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ProWine Tokyo: the new kid on the block

From Champagne masterclasses to products never before seen in Japan, here’s what to expect from the inaugural ProWine Tokyo show taking place in April.

ProWine Tokyo: the new kid on the block

Remote parties are no more as we move further past the Covid-19 pandemic. Face-to-face communication has witnessed a renewed appreciation, and drinks, with or without alcohol, play an important role in this shift back to normality.

ProWein Düsseldorf, the world’s biggest wine and spirits trade fair, has been at the forefront of the industry for 30 years now, and is helping to shift the drinks trade into a new era. Already launched in Singapore, Shanghai, Hong Kong, Mumbai, and São Paulo, the trade fair is now bringing its expertise to Tokyo for the first time in April this year. Among numerous food-and-drink trade fairs in Japan, ProWine Tokyo will stand out as the one and only event specialising in wine and spirits.

Exhibitors from all drinks categories including wine, beer, sake, shochu and awamori, spirits, craft beverages, non-alcoholic and low-alcoholic beverages, will be present in Japan for ProWine Tokyo. To date, 199 exhibitors from 21 countries are registered to attend, with 90% coming from abroad, spanning the likes of France, Germany, Spain, and Portugal.

ProWine Tokyo’s organisers have two goals: to inspire the Japanese market, and to share insights on current industry challenges. Recent times have seen the rise of ‘sober curious’ consumers, particularly among the younger generation – a sign that the value of drinks is shifting. Sustainability is also a topic on the lips of many of the industry’s top suppliers. Addressing climate change is key, but issues of employment, and contribution to local economies are among the various challenges being tackled worldwide. ProWine Tokyo aims to address these challenges and revitalise the Japanese market by gathering products and up-to-date information from around the world.

Market trends and challenges will all be addressed via a programme of 38 seminars, alongside various on-site events outlining global trends. ProWine Tokyo’s target audience includes importers, wholesalers, retailers, food service, government agencies, associations, and the press. Over two-thirds of the products on display at the inaugural Tokyo fair are not yet imported into Japan, meaning the event represents a key opportunity to encounter cutting-edge products.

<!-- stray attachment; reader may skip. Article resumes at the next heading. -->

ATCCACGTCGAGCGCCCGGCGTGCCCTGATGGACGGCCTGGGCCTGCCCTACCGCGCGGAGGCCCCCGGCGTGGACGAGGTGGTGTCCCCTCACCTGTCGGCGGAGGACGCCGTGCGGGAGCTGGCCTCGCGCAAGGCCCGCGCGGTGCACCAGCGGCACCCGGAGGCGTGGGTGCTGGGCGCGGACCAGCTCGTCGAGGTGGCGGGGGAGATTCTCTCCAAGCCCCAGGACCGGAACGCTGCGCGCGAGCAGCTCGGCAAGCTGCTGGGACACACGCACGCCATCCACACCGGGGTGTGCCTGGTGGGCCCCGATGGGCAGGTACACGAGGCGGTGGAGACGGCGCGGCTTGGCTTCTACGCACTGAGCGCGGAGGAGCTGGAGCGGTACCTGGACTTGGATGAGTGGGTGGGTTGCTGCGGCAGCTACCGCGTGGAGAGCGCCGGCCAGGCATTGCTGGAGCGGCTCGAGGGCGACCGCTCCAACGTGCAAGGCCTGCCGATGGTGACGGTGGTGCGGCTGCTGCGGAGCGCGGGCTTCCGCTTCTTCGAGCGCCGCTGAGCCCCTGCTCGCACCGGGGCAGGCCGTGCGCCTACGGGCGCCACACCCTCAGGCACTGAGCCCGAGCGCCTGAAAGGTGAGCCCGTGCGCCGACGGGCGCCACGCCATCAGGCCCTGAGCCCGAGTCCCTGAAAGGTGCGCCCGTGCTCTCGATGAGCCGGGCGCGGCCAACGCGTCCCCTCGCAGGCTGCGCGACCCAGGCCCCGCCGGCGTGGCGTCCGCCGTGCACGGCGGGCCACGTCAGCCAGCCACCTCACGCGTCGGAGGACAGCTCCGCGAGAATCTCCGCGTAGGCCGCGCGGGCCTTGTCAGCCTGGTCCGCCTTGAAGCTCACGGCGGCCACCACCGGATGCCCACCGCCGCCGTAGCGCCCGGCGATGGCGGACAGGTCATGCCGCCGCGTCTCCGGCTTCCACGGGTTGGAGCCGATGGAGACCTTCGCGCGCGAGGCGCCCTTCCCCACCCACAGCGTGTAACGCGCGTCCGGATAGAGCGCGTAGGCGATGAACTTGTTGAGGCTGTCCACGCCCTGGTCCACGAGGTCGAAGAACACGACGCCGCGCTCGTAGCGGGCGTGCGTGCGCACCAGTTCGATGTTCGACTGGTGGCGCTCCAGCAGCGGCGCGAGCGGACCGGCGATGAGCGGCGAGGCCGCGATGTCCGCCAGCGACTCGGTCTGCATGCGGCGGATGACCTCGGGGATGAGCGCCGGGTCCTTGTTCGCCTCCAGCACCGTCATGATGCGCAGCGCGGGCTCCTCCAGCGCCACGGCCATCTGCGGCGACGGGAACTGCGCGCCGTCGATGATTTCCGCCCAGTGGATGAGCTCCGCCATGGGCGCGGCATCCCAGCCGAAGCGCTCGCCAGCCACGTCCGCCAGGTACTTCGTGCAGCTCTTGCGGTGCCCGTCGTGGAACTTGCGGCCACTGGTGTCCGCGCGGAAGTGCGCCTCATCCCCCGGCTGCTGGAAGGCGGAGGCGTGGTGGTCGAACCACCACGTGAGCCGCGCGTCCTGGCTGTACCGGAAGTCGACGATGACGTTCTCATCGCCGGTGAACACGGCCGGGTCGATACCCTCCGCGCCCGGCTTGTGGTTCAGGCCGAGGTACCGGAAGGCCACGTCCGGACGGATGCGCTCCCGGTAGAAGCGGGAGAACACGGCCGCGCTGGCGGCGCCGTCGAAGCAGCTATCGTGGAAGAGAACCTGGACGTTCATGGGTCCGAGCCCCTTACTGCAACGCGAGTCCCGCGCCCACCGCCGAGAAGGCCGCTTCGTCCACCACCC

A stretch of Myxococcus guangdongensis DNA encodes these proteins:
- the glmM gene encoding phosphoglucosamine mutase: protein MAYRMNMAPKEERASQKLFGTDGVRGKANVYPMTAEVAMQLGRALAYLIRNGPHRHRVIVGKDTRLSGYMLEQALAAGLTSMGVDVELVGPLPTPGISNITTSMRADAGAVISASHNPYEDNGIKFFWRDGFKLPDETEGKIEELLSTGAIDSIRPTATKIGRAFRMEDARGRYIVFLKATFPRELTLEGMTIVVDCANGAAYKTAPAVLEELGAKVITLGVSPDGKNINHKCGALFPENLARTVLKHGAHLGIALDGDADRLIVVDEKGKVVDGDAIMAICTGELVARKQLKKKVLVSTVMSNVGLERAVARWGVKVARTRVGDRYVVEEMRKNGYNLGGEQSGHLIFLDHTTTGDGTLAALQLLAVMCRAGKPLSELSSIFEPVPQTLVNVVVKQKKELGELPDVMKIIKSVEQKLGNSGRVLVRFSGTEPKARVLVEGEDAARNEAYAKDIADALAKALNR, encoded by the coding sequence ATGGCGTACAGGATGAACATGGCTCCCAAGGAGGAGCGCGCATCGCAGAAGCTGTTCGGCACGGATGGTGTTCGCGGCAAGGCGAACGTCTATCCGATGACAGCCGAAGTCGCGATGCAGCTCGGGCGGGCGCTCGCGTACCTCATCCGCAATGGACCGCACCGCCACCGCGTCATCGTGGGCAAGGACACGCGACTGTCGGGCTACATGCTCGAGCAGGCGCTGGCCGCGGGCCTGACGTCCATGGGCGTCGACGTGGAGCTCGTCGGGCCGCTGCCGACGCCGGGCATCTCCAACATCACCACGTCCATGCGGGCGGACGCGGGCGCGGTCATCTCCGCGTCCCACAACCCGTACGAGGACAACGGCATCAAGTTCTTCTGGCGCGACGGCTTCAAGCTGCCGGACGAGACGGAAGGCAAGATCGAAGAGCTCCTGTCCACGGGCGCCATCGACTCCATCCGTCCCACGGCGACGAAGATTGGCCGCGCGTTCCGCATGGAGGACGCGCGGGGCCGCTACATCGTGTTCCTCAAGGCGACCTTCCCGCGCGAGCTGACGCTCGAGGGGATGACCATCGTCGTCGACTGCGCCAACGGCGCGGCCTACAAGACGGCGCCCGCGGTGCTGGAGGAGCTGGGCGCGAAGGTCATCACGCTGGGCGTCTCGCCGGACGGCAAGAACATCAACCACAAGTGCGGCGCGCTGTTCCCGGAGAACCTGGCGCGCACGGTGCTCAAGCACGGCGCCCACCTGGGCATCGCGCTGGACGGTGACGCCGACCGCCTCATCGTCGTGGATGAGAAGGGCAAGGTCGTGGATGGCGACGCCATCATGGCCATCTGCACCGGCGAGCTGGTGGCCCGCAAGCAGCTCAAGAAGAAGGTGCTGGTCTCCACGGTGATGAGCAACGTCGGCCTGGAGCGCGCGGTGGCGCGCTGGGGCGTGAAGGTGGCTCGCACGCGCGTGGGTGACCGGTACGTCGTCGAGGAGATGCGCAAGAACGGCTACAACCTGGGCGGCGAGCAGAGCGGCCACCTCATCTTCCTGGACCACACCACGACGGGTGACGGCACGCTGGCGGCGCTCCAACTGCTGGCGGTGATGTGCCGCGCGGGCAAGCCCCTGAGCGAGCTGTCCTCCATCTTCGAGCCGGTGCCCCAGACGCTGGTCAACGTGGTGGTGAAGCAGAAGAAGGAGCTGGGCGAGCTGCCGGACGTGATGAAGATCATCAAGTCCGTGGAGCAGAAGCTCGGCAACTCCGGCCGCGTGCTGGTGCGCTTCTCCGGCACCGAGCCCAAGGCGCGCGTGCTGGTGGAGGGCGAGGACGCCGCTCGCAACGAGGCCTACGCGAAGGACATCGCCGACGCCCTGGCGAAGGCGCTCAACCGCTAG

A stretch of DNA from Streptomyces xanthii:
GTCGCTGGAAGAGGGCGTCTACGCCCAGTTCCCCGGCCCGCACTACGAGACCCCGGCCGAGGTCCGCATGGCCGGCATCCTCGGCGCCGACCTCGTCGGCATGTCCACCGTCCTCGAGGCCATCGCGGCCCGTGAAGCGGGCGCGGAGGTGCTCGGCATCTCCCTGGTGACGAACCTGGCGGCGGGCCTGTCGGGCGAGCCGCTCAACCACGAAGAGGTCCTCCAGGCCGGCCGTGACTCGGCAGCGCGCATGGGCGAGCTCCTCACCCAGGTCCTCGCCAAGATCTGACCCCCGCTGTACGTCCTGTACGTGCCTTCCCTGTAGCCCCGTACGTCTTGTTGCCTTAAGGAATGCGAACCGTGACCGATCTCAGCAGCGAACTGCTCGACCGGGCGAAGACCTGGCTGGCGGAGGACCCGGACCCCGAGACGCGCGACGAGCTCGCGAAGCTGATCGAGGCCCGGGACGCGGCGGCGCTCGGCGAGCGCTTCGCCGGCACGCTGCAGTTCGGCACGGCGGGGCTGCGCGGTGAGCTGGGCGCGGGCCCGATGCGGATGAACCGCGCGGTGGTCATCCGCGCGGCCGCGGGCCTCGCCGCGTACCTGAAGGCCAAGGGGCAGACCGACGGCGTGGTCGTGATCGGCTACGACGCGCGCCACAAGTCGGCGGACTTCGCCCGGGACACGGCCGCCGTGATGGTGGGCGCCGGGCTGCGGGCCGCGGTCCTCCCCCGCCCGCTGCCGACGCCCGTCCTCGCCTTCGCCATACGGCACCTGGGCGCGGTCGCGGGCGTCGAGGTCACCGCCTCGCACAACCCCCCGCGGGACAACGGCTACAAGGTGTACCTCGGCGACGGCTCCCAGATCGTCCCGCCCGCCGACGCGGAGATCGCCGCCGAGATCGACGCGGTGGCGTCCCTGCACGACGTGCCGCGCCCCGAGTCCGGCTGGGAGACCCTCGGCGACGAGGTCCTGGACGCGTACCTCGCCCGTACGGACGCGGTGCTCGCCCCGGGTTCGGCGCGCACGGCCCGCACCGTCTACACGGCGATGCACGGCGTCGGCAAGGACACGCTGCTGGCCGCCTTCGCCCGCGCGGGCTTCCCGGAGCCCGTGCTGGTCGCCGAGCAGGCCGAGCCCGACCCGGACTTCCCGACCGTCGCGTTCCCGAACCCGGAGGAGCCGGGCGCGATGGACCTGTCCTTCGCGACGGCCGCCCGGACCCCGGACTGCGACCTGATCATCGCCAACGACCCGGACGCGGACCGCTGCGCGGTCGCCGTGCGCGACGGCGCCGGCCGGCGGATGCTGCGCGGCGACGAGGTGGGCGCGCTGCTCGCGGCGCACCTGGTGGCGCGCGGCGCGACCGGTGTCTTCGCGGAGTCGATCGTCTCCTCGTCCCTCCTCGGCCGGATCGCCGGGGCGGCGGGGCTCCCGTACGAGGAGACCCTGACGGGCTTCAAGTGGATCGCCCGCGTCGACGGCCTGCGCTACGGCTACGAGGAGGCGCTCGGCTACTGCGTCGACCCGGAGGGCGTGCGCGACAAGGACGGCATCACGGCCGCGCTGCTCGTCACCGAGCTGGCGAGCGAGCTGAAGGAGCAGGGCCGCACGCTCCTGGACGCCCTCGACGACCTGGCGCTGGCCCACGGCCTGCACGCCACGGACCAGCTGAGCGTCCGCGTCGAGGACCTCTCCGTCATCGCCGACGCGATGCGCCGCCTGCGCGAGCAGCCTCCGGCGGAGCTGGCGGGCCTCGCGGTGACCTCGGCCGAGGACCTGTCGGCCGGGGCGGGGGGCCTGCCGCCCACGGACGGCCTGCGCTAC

What to look forward to

• Forum and seminar topics include sustainability, non-alcoholic beverages, inbound tourism, and geographical indications in Japan.

• Tastings and seminars featuring wines not yet imported to Japan will also be on offer.

• Mundus Vini, Germany’s international wine competition, with over 7,500 entries from around the world, will have a free tasting lounge with 120 wines on display, including 20 non-alcoholic options.

• Much-loved at ProWein in Germany, the Champagne Lounge is coming to Tokyo, spotlighting high-quality but lesser-known wines.

• At the Spirits Bar, expert bartenders will present various ways to enjoy spirits and cocktails, using products from exhibitors at the fair.

• Bring your cork: ProWine Tokyo is collaborating with the Tokyo Cork Project to bring focus to a sustainable material that does not require deforestation, inviting visitors to bring in corks from home for recycling.

ProWine Tokyo x the drinks business

Patrick Schmitt MW, editor-in-chief of the drinks business, is heading to ProWine Tokyo to present two masterclasses about Champagne:

Extra brut and drier: Champagne’s best low-sugar cuvées — With better quality viticulture and winemaking, and a growing consumer demand for purer, fresher wine styles, Champagne’s top producers are making drier and even sugar-free cuvées. We consider a selection of the best, and their food-pairing potential in Japan.

New and experimental: Champagne’s latest launches and the most unusual cuvées — Always on the move, Champagne’s dynamism is best expressed in its wide-range of innovative cuvées and the regular stream of new releases. We look at what’s most exciting on the market right now, and why these bottles are ripe for the Japanese drinks market.

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